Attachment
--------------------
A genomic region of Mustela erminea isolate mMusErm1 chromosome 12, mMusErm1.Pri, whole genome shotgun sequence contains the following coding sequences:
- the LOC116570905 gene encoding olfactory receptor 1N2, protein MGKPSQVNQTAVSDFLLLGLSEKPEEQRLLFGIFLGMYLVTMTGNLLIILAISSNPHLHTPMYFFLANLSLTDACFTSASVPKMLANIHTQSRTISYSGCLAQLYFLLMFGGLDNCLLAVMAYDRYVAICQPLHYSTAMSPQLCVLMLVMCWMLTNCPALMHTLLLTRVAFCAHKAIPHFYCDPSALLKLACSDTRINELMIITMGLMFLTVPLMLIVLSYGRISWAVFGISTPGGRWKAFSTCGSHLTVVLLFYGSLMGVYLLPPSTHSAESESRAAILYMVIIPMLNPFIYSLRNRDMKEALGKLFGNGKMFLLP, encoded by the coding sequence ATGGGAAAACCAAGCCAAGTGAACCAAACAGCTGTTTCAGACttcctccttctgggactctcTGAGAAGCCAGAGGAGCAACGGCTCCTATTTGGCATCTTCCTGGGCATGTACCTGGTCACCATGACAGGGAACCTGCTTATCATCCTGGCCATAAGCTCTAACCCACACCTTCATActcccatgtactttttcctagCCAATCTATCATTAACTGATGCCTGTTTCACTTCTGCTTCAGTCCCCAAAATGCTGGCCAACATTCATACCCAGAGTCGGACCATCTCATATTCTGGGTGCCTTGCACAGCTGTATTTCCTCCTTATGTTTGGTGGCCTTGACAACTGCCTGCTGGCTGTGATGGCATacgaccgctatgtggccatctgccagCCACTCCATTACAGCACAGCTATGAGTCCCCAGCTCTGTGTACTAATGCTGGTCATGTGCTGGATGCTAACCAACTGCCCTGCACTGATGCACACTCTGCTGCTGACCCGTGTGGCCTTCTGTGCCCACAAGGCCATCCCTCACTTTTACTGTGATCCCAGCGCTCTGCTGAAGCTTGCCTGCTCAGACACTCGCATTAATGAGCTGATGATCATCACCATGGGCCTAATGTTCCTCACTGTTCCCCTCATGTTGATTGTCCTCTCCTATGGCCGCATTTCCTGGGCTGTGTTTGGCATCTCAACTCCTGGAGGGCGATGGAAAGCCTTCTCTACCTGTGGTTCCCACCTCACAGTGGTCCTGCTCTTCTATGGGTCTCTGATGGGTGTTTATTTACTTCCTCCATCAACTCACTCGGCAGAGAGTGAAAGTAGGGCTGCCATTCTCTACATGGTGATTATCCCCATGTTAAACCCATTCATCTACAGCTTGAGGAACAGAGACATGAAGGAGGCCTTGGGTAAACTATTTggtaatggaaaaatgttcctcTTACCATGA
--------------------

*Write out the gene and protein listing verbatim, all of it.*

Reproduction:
A genomic region of Mustela erminea isolate mMusErm1 chromosome 12, mMusErm1.Pri, whole genome shotgun sequence contains the following coding sequences:
- the LOC116570905 gene encoding olfactory receptor 1N2, protein MGKPSQVNQTAVSDFLLLGLSEKPEEQRLLFGIFLGMYLVTMTGNLLIILAISSNPHLHTPMYFFLANLSLTDACFTSASVPKMLANIHTQSRTISYSGCLAQLYFLLMFGGLDNCLLAVMAYDRYVAICQPLHYSTAMSPQLCVLMLVMCWMLTNCPALMHTLLLTRVAFCAHKAIPHFYCDPSALLKLACSDTRINELMIITMGLMFLTVPLMLIVLSYGRISWAVFGISTPGGRWKAFSTCGSHLTVVLLFYGSLMGVYLLPPSTHSAESESRAAILYMVIIPMLNPFIYSLRNRDMKEALGKLFGNGKMFLLP, encoded by the coding sequence ATGGGAAAACCAAGCCAAGTGAACCAAACAGCTGTTTCAGACttcctccttctgggactctcTGAGAAGCCAGAGGAGCAACGGCTCCTATTTGGCATCTTCCTGGGCATGTACCTGGTCACCATGACAGGGAACCTGCTTATCATCCTGGCCATAAGCTCTAACCCACACCTTCATActcccatgtactttttcctagCCAATCTATCATTAACTGATGCCTGTTTCACTTCTGCTTCAGTCCCCAAAATGCTGGCCAACATTCATACCCAGAGTCGGACCATCTCATATTCTGGGTGCCTTGCACAGCTGTATTTCCTCCTTATGTTTGGTGGCCTTGACAACTGCCTGCTGGCTGTGATGGCATacgaccgctatgtggccatctgccagCCACTCCATTACAGCACAGCTATGAGTCCCCAGCTCTGTGTACTAATGCTGGTCATGTGCTGGATGCTAACCAACTGCCCTGCACTGATGCACACTCTGCTGCTGACCCGTGTGGCCTTCTGTGCCCACAAGGCCATCCCTCACTTTTACTGTGATCCCAGCGCTCTGCTGAAGCTTGCCTGCTCAGACACTCGCATTAATGAGCTGATGATCATCACCATGGGCCTAATGTTCCTCACTGTTCCCCTCATGTTGATTGTCCTCTCCTATGGCCGCATTTCCTGGGCTGTGTTTGGCATCTCAACTCCTGGAGGGCGATGGAAAGCCTTCTCTACCTGTGGTTCCCACCTCACAGTGGTCCTGCTCTTCTATGGGTCTCTGATGGGTGTTTATTTACTTCCTCCATCAACTCACTCGGCAGAGAGTGAAAGTAGGGCTGCCATTCTCTACATGGTGATTATCCCCATGTTAAACCCATTCATCTACAGCTTGAGGAACAGAGACATGAAGGAGGCCTTGGGTAAACTATTTggtaatggaaaaatgttcctcTTACCATGA